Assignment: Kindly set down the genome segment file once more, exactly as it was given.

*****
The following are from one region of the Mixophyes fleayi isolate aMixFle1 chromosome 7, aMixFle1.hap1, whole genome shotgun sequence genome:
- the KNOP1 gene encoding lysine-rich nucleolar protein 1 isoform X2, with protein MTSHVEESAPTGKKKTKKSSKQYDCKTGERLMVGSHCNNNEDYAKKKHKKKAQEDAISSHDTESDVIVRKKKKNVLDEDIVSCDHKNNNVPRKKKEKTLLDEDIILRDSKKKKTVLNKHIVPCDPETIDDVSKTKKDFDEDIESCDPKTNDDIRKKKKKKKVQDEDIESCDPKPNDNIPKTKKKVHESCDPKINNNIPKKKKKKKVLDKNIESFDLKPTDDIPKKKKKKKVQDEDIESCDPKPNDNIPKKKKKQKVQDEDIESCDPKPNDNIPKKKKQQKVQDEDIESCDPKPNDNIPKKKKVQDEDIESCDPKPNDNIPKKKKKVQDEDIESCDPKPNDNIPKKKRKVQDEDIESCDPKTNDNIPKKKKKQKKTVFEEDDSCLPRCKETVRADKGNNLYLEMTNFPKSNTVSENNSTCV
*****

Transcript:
The following are from one region of the Mixophyes fleayi isolate aMixFle1 chromosome 7, aMixFle1.hap1, whole genome shotgun sequence genome:
- the KNOP1 gene encoding lysine-rich nucleolar protein 1 isoform X2, with protein MTSHVEESAPTGKKKTKKSSKQYDCKTGERLMVGSHCNNNEDYAKKKHKKKAQEDAISSHDTESDVIVRKKKKNVLDEDIVSCDHKNNNVPRKKKEKTLLDEDIILRDSKKKKTVLNKHIVPCDPETIDDVSKTKKDFDEDIESCDPKTNDDIRKKKKKKKVQDEDIESCDPKPNDNIPKTKKKVHESCDPKINNNIPKKKKKKKVLDKNIESFDLKPTDDIPKKKKKKKVQDEDIESCDPKPNDNIPKKKKKQKVQDEDIESCDPKPNDNIPKKKKQQKVQDEDIESCDPKPNDNIPKKKKVQDEDIESCDPKPNDNIPKKKKKVQDEDIESCDPKPNDNIPKKKRKVQDEDIESCDPKTNDNIPKKKKKQKKTVFEEDDSCLPRCKETVRADKGNNLYLEMTNFPKSNTVSENNSTCV